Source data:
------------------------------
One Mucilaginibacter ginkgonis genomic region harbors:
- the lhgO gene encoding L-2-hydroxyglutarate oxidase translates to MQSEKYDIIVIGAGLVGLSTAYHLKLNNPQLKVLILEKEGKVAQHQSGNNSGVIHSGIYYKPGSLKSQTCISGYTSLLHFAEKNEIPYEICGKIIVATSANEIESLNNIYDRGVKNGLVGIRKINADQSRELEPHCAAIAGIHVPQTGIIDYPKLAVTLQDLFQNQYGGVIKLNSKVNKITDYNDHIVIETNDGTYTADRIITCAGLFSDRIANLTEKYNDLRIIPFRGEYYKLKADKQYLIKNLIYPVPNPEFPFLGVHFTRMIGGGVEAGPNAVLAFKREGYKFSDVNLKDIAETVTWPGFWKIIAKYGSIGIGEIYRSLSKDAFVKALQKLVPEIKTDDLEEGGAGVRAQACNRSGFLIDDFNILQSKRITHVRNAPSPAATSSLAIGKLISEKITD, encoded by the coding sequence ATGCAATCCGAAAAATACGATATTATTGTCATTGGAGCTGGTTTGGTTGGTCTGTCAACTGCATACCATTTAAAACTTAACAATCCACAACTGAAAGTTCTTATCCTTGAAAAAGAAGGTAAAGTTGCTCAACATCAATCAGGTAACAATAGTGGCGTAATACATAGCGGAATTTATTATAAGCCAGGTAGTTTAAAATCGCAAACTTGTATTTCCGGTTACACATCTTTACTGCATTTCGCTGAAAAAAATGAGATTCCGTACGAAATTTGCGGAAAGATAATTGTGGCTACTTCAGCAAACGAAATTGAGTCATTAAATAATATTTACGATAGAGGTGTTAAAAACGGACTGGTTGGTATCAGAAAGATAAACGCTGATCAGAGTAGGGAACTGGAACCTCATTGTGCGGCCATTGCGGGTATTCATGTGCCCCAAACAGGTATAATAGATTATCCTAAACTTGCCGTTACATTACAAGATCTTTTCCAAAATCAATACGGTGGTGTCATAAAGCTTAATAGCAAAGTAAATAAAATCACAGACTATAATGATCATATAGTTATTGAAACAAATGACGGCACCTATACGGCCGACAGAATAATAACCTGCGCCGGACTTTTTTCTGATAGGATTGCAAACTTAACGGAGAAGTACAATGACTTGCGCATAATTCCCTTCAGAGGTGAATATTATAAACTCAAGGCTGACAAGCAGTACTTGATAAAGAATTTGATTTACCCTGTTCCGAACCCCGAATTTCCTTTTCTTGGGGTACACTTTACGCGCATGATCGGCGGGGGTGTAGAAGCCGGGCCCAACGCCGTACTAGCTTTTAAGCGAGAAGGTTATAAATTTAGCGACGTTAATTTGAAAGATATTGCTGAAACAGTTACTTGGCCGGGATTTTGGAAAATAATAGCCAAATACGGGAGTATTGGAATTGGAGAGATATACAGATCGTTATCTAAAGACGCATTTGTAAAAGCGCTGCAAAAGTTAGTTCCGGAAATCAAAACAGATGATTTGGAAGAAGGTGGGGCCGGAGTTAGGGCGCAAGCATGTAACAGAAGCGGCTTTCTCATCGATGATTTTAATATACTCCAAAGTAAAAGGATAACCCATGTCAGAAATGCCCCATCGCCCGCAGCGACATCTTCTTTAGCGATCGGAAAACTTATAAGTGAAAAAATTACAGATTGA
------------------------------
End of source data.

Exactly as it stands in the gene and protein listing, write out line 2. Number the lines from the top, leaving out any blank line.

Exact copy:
- the lhgO gene encoding L-2-hydroxyglutarate oxidase translates to MQSEKYDIIVIGAGLVGLSTAYHLKLNNPQLKVLILEKEGKVAQHQSGNNSGVIHSGIYYKPGSLKSQTCISGYTSLLHFAEKNEIPYEICGKIIVATSANEIESLNNIYDRGVKNGLVGIRKINADQSRELEPHCAAIAGIHVPQTGIIDYPKLAVTLQDLFQNQYGGVIKLNSKVNKITDYNDHIVIETNDGTYTADRIITCAGLFSDRIANLTEKYNDLRIIPFRGEYYKLKADKQYLIKNLIYPVPNPEFPFLGVHFTRMIGGGVEAGPNAVLAFKREGYKFSDVNLKDIAETVTWPGFWKIIAKYGSIGIGEIYRSLSKDAFVKALQKLVPEIKTDDLEEGGAGVRAQACNRSGFLIDDFNILQSKRITHVRNAPSPAATSSLAIGKLISEKITD, encoded by the coding sequence ATGCAATCCGAAAAATACGATATTATTGTCATTGGAGCTGGTTTGGTTGGTCTGTCAACTGCATACCATTTAAAACTTAACAATCCACAACTGAAAGTTCTTATCCTTGAAAAAGAAGGTAAAGTTGCTCAACATCAATCAGGTAACAATAGTGGCGTAATACATAGCGGAATTTATTATAAGCCAGGTAGTTTAAAATCGCAAACTTGTATTTCCGGTTACACATCTTTACTGCATTTCGCTGAAAAAAATGAGATTCCGTACGAAATTTGCGGAAAGATAATTGTGGCTACTTCAGCAAACGAAATTGAGTCATTAAATAATATTTACGATAGAGGTGTTAAAAACGGACTGGTTGGTATCAGAAAGATAAACGCTGATCAGAGTAGGGAACTGGAACCTCATTGTGCGGCCATTGCGGGTATTCATGTGCCCCAAACAGGTATAATAGATTATCCTAAACTTGCCGTTACATTACAAGATCTTTTCCAAAATCAATACGGTGGTGTCATAAAGCTTAATAGCAAAGTAAATAAAATCACAGACTATAATGATCATATAGTTATTGAAACAAATGACGGCACCTATACGGCCGACAGAATAATAACCTGCGCCGGACTTTTTTCTGATAGGATTGCAAACTTAACGGAGAAGTACAATGACTTGCGCATAATTCCCTTCAGAGGTGAATATTATAAACTCAAGGCTGACAAGCAGTACTTGATAAAGAATTTGATTTACCCTGTTCCGAACCCCGAATTTCCTTTTCTTGGGGTACACTTTACGCGCATGATCGGCGGGGGTGTAGAAGCCGGGCCCAACGCCGTACTAGCTTTTAAGCGAGAAGGTTATAAATTTAGCGACGTTAATTTGAAAGATATTGCTGAAACAGTTACTTGGCCGGGATTTTGGAAAATAATAGCCAAATACGGGAGTATTGGAATTGGAGAGATATACAGATCGTTATCTAAAGACGCATTTGTAAAAGCGCTGCAAAAGTTAGTTCCGGAAATCAAAACAGATGATTTGGAAGAAGGTGGGGCCGGAGTTAGGGCGCAAGCATGTAACAGAAGCGGCTTTCTCATCGATGATTTTAATATACTCCAAAGTAAAAGGATAACCCATGTCAGAAATGCCCCATCGCCCGCAGCGACATCTTCTTTAGCGATCGGAAAACTTATAAGTGAAAAAATTACAGATTGA